Spain beat Germany to usher in new era of Barcelona-steered international dominance

Will Ford
Yamal Olmo Spain
Dani Olmo and Lamine Yamal could be starring together for Barcelona as well as Spain in future.

In ten years we may well look back on Euro 2024 as the dawn of a new era of Barcelona-steered Spain dominance in major international tournaments.

The last such era began in 2008, when a Spain team with Xavi and Andres Iniesta at its heart beat Germany thanks to a Fernando Torres goal. Fellow La Masia graduate Sergio Busquets was added to form a midfield triumverate that would go on to win the 2010 World Cup and Euro 2012, as well as the Champions League in 2009 and 2011 as part of a Barcelona team considered to be among the greatest in history.

Spain dominated in tandem with Barcelona. It was often hard to distinguish between the two. Carlos Puyol, Gerard Pique, David Villa, Pedri and Cesc Fabregas also played for both during that period, but the similarity was in the main down to the midfield trio, whose qualities defined the tiki taka style of the two teams. In many ways, Spain was Barcelona and Barcelona was Spain, save for an Argentinian.

Spain are very different now. After 30 minutes Germany had nearly twice the number of passes of Luis de la Fuente’s side, and by half-time Spain had had eight shots, all from outside the box. Tiki taka has made way for speed and dribbling prowess, possession is highly valued but isn’t everything, and rather than passing the ball into the net they look to score by any means necessary.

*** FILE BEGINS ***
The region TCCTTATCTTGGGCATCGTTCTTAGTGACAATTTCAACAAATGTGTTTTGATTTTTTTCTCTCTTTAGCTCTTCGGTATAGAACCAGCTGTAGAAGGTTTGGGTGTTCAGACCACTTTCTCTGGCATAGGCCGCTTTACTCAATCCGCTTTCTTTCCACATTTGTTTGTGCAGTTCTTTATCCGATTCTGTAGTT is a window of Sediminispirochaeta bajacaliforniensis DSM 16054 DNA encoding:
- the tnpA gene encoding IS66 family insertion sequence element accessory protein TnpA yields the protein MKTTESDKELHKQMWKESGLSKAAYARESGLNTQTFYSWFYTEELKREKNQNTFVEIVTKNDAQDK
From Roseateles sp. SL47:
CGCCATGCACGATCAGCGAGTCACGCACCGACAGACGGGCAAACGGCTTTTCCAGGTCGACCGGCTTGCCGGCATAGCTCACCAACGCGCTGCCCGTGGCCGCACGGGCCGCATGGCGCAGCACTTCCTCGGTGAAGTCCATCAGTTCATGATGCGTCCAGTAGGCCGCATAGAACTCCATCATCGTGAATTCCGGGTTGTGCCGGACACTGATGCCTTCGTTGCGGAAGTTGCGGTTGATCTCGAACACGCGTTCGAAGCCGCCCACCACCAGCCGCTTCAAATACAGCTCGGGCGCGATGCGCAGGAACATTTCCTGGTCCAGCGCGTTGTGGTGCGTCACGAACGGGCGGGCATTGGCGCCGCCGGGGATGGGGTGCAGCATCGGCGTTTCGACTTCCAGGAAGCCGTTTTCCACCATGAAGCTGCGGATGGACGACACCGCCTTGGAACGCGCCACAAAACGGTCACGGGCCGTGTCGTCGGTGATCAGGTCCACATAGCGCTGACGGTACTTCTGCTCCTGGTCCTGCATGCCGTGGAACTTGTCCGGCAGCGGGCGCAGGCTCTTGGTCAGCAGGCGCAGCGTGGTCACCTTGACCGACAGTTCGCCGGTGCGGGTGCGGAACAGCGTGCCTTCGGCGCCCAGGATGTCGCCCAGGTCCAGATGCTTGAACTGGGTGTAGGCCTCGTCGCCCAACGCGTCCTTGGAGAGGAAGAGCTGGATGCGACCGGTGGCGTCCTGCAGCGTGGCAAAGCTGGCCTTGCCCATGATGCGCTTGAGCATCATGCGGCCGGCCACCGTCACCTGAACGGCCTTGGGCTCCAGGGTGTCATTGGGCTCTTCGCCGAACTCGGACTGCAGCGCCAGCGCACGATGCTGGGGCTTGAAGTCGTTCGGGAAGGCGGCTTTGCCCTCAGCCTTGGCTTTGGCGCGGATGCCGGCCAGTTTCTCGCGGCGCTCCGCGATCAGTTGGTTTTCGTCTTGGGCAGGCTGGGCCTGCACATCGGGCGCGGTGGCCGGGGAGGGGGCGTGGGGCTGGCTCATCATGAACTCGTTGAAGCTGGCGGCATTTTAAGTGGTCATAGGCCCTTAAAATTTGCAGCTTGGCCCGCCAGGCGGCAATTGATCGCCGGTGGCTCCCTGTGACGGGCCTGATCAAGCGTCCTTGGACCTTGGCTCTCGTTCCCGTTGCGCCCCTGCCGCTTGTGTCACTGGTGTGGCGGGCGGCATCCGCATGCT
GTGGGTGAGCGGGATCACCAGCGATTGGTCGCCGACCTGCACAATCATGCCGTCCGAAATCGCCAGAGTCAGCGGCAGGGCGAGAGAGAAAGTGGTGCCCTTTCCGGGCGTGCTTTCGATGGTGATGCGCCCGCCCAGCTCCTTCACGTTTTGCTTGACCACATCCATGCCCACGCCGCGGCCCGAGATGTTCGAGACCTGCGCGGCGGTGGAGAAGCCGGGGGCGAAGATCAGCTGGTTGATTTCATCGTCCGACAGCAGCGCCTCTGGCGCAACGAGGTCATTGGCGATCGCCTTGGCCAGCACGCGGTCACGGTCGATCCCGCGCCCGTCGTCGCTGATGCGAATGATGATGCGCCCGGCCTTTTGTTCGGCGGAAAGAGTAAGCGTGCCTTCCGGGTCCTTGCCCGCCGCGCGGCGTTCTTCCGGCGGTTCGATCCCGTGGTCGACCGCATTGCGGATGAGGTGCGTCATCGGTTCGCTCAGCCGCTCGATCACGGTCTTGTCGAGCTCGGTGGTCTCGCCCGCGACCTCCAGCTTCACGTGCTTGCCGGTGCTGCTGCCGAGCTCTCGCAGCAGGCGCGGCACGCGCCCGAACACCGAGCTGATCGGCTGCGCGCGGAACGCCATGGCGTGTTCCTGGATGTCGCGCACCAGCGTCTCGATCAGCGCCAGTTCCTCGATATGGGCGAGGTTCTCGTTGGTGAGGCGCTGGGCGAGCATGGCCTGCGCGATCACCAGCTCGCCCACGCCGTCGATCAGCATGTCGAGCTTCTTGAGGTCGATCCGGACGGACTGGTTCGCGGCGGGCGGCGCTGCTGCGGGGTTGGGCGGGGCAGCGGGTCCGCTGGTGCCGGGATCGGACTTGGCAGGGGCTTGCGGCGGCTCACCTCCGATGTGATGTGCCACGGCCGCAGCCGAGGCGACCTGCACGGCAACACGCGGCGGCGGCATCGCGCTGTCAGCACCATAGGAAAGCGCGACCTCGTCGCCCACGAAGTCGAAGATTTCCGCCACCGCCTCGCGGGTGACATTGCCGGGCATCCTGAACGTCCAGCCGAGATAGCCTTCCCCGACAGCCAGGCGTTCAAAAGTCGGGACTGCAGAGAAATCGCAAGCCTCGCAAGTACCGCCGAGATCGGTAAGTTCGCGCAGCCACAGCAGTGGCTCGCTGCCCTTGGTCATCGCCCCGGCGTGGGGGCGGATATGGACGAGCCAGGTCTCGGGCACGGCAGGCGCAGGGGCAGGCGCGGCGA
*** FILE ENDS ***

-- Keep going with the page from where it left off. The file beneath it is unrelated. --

After the last 16, no player at Euro 2024 had more shot-creating actions per 90 minutes than Pedri (8.04). Lamine Yamal was second (7.16) and Nico Williams tenth (6.15). The three behind Alvaro Morata – a three that could realistically play with each other for Spain for the next decade – are a chance-creating machine.

Pedri and Yamal have been starring for Barcelona having come through the academy. Williams looks destined to join them from Athetic Bilbao despite Marc Cucurella’s best efforts. And it’s also been claimed the La Liga side have a verbal agreement to bring Dani Olmo – who left La Masia as a nine-year-old – back to the club from RB Leipzig. That’s the three starting forwards behind Morata and the guy who came off the bench early on to replace an injured Pedri and open the scoring, who could all be playing for Barcelona and Spain from the start of next season. Those without Spanish affiliations should be concerned.

The goal was simple. Too simple from a Germany perspective, but Yamal and Olmo often make the difficult look easy and this was no different. Yamal ran at David Raum and instead of looking to get past the full-back – which has proved difficult for the teenager up to that point – he played a perfectly weighted pass to the edge of the box, into the path of the onrushing Olmo, who timed his run expertly to sweep the ball into the far corner.